Almost everyone in the industry agrees that the only reason the Republican DOJ issued the new the Wire Act opinion was to appease Sheldon Adelson, at the time the owner of Las Vegas Sands and the largest donor to the Republican party. But with the passing of Adelson on January 11th of this year, is it certain that the Republican party will never bring up online gambling again if and when it wins another election?
As has been witnessed many times of late, almost every move the Republican party makes is political, so it is indisputable that if given another chance some Republicans in Congress or the Senate will likely once again bring up the Wire Act because they believe they owe Sheldon Adelson a posthumous victory and/or possibly for financial or political gain. It is uncertain if Adelson’s heirs or shareholders have the same feelings about online gambling and it's also unclear if there is some sort of caveat in his will that requires heirs to continue his agenda to end online gambling. What is clear is that the Republican Party is beholden to the evangelical church and their leaders have made it abundantly clear that they want to stop online gambling.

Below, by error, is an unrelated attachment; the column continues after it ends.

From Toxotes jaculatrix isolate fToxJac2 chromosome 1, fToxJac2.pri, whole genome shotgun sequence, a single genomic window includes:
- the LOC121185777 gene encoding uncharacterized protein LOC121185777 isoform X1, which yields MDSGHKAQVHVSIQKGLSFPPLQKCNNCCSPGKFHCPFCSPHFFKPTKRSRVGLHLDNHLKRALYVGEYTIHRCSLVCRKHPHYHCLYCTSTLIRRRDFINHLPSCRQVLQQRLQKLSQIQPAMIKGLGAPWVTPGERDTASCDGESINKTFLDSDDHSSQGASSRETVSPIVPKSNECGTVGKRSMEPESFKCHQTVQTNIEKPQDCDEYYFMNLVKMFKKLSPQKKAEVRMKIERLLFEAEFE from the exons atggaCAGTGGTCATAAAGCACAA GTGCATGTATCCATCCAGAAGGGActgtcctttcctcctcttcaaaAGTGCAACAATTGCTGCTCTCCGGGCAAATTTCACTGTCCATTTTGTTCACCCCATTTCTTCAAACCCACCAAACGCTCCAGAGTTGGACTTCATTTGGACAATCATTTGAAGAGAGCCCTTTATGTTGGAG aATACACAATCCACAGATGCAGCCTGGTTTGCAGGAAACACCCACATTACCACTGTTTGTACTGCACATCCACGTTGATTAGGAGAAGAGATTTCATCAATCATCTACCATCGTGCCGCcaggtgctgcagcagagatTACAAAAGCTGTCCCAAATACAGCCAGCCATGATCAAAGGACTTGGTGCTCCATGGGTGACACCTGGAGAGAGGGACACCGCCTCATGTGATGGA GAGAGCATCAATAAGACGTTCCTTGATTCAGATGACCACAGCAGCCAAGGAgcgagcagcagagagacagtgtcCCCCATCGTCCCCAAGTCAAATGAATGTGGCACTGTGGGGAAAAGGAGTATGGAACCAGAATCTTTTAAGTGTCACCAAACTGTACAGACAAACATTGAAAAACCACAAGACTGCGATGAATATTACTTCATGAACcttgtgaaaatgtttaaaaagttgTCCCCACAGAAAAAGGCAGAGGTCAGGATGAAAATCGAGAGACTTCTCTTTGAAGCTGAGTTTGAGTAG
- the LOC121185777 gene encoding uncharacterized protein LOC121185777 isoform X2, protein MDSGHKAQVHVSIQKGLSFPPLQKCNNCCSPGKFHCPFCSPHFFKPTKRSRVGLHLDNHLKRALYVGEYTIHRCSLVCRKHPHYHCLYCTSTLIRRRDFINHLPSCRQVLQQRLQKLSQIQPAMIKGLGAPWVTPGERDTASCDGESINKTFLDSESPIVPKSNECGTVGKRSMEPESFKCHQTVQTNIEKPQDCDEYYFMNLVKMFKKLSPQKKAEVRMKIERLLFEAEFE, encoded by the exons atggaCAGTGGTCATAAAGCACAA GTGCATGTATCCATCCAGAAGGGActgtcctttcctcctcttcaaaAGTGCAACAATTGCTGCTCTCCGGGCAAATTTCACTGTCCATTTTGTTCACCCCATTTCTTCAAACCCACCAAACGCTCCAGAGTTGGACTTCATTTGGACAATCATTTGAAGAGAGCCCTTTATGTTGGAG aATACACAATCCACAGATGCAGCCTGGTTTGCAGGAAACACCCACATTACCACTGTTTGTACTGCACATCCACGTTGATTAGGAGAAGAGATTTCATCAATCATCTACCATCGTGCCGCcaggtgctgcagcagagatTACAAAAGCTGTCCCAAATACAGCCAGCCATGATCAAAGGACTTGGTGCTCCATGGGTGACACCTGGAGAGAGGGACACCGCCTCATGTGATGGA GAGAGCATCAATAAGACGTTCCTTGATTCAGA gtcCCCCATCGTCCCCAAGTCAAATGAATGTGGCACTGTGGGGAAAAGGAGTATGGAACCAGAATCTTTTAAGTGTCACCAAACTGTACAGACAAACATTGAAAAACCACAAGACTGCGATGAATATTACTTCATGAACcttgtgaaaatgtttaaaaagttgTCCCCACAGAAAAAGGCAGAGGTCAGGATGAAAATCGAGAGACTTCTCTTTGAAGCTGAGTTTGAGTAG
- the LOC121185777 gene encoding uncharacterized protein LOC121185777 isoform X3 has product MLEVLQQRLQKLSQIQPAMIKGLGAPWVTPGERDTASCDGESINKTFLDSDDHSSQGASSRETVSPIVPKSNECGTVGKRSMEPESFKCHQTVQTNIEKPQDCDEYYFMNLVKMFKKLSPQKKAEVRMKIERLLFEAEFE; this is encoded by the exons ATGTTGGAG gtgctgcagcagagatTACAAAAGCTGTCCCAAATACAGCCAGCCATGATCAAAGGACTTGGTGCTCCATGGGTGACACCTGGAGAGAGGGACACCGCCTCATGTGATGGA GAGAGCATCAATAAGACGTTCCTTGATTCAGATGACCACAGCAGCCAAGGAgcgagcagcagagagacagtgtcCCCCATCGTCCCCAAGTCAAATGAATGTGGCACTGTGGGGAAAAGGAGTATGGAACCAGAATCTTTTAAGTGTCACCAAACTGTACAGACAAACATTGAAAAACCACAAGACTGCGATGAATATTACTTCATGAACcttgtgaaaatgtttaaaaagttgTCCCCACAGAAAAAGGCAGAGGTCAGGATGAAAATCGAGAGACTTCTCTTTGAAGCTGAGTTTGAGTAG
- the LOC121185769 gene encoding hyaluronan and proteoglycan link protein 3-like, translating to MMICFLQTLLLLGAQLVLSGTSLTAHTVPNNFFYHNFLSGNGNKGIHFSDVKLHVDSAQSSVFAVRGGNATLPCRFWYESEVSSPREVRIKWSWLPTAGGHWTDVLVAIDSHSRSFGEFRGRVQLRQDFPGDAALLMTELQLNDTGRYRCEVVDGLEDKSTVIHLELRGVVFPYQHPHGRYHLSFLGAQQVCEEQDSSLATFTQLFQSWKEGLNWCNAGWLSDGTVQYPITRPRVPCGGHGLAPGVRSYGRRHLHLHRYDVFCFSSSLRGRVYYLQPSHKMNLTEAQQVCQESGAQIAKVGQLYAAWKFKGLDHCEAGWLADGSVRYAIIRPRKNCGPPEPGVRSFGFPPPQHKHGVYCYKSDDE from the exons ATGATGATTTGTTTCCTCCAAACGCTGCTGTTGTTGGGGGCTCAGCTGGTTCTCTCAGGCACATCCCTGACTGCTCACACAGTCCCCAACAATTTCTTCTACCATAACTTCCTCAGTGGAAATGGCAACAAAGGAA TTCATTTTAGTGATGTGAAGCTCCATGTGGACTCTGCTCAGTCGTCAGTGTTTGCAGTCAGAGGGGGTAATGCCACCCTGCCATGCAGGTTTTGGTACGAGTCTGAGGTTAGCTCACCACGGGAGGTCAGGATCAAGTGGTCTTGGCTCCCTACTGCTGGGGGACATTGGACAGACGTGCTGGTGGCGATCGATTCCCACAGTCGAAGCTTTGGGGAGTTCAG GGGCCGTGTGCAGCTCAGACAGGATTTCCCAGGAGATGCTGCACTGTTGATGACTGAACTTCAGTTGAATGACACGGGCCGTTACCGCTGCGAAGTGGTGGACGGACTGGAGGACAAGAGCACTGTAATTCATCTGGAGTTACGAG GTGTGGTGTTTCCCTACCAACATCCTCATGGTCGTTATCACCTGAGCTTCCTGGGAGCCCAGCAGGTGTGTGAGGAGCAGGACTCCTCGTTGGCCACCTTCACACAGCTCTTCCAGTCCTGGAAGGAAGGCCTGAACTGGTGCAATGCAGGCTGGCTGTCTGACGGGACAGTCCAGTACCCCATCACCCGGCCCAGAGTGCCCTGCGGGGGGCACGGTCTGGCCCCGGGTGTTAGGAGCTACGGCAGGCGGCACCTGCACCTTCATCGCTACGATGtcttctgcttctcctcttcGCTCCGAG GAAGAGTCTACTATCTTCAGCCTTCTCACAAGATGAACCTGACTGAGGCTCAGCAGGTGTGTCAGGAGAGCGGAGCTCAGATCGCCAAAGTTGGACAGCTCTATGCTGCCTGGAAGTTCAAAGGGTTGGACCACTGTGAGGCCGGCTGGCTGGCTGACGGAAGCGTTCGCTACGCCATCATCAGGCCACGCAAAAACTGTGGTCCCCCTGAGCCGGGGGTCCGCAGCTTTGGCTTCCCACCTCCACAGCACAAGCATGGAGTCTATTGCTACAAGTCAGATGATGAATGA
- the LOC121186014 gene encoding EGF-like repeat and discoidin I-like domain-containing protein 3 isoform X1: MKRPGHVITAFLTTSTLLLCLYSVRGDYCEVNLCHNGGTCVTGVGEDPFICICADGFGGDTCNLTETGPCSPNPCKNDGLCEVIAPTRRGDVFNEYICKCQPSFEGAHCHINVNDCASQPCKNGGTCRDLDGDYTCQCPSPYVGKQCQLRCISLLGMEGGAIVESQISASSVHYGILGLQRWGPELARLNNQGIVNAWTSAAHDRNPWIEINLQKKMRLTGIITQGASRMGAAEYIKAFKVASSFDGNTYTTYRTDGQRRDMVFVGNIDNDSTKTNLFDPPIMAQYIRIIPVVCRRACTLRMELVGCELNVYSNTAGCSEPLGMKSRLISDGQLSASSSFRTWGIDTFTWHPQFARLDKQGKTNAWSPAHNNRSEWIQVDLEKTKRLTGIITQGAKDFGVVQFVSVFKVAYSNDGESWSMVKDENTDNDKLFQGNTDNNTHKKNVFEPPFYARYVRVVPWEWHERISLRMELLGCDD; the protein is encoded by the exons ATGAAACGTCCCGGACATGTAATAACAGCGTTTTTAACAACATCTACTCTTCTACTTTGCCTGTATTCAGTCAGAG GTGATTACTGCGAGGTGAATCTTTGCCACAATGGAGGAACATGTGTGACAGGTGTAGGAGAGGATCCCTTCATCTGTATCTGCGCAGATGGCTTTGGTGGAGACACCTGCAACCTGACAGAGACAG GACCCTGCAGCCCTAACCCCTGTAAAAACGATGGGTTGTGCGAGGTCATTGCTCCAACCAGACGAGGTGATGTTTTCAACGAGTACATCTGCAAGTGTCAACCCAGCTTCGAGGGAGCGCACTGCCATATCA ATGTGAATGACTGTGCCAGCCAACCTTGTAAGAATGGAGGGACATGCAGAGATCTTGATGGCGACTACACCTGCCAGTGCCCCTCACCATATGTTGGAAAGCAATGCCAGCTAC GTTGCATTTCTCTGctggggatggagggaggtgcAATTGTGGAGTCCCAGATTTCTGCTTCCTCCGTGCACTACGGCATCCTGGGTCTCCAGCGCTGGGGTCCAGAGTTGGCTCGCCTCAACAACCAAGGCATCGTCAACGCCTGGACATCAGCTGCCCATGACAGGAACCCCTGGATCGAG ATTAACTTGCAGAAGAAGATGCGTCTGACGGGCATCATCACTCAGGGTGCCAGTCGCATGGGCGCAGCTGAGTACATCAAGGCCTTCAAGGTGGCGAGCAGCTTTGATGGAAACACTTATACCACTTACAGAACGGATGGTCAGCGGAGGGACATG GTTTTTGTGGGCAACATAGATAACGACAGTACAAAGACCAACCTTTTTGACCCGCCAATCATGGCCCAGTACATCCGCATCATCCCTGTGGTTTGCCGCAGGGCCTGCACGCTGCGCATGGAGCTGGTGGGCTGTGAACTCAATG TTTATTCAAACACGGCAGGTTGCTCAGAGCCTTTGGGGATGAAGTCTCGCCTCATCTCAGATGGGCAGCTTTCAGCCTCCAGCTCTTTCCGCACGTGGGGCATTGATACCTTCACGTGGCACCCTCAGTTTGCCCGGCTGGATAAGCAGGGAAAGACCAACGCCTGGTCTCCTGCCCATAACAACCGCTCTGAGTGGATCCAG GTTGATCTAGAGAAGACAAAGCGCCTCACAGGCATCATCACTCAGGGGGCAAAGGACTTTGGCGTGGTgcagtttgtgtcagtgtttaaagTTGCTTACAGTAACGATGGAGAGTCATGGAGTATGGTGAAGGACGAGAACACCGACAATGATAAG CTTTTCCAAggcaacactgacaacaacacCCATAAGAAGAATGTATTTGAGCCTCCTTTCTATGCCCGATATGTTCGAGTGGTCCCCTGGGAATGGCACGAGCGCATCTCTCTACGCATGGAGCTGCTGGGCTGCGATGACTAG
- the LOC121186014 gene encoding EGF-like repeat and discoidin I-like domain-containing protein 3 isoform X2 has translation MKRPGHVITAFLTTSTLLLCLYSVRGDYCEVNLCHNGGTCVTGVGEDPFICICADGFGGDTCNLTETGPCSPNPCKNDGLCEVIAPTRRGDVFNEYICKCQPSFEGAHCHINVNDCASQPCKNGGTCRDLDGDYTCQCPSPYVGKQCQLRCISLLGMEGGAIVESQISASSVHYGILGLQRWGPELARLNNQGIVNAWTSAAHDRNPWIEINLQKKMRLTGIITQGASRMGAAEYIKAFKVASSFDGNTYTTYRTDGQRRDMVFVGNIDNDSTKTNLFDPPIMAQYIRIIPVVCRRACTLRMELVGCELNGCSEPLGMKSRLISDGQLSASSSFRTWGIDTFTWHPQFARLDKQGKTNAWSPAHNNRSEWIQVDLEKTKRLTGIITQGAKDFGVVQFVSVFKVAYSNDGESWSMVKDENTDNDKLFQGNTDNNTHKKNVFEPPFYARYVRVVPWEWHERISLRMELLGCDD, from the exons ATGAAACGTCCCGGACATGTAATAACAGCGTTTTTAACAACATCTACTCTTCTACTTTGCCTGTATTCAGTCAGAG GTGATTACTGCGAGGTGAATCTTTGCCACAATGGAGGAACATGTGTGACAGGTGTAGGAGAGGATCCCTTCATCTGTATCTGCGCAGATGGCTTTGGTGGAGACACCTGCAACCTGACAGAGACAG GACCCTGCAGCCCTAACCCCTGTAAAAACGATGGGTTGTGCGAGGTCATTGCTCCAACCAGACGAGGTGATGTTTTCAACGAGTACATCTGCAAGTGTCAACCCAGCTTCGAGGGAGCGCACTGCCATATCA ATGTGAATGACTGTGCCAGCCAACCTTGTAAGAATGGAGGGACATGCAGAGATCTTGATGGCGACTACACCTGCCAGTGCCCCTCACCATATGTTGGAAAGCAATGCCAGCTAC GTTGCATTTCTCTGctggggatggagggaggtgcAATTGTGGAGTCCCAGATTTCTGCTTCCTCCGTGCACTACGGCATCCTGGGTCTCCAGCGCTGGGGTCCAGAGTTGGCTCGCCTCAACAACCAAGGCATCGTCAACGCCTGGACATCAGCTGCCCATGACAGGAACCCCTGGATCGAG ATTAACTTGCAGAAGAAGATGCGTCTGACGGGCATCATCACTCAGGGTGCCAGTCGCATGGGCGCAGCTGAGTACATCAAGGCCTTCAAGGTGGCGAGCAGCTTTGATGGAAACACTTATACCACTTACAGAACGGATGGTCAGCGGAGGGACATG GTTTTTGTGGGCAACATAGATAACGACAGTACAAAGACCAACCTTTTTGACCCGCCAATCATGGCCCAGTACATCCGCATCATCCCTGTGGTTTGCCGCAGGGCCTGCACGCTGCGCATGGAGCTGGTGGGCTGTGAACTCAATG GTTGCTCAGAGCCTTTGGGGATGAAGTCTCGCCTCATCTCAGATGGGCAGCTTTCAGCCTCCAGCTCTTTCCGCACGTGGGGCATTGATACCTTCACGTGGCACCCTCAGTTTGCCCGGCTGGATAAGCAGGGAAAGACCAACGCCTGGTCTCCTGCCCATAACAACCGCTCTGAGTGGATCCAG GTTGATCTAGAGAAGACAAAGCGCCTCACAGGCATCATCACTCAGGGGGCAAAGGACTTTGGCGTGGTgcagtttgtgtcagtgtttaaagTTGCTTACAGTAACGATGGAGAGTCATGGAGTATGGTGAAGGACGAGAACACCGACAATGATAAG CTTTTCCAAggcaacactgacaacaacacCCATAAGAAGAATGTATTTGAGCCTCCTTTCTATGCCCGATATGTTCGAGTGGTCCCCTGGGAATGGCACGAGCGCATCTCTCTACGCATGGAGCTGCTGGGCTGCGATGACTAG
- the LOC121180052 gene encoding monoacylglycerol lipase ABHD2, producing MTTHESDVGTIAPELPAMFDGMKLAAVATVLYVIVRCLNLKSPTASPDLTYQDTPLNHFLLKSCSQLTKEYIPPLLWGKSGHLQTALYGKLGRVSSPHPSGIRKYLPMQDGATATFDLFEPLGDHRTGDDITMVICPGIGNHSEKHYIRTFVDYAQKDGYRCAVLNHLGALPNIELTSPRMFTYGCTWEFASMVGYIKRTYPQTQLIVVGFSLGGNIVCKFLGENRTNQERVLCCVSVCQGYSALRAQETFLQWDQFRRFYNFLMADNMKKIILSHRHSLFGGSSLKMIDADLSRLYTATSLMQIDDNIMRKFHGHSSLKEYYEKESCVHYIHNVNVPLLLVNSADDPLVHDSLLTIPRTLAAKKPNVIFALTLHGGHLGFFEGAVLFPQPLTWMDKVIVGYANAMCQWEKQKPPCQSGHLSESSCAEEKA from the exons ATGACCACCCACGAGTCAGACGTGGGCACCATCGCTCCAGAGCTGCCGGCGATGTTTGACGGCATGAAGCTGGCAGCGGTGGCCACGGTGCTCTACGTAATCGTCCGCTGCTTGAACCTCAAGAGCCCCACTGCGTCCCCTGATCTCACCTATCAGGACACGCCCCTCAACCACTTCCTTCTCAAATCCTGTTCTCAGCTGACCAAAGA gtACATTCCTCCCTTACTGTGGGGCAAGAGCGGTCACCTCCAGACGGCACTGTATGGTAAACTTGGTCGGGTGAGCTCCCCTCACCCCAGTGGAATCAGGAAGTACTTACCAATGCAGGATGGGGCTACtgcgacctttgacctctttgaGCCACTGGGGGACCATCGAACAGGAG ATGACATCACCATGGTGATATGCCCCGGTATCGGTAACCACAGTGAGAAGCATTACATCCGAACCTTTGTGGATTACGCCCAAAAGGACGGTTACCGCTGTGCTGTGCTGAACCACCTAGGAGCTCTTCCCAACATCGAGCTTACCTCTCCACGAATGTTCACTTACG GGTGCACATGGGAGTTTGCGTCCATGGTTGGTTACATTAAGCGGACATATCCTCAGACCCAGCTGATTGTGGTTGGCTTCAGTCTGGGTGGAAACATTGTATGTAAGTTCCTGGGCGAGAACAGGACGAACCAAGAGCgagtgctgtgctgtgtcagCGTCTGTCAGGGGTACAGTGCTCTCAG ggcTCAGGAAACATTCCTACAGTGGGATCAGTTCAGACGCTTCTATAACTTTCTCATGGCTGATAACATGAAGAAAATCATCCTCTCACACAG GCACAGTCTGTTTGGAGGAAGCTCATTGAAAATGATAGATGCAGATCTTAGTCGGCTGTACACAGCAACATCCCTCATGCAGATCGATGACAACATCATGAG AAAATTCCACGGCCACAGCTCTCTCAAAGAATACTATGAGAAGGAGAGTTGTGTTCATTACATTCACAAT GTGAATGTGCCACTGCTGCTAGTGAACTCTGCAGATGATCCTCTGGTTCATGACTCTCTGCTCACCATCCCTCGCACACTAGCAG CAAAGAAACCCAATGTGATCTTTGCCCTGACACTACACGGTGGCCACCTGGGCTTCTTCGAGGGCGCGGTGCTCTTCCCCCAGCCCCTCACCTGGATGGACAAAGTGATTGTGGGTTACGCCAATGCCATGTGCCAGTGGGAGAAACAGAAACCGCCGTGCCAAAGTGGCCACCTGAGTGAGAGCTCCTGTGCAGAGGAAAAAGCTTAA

So, with the Wire Act appeal behind us and with Biden given a clear mandate, what better time is there to put the controversy, opinions, and appeals to bed once and for all? And the most logical way for that to happen is to consider why the Wire Act exists and decide if it still serves its intended purpose. If it does, then it should stay. But if doesn't, it should go.
History of the Wire Act
The Wire Act was passed into law in 1961 by then Attorney General Robert F. Kennedy as a way to give police some powers to arrest underground bookmakers who were using the telephone and telegraph to take bets on sports and horse racing. Make no mistake, it was never intended to deal with casino games, poker, or anything except sports betting, and while it is reasonable to assume that it would have applied to the Internet as well, if that existed at the time, the law as it stands only mentions wired communications of which the World Wide Web does not technically apply.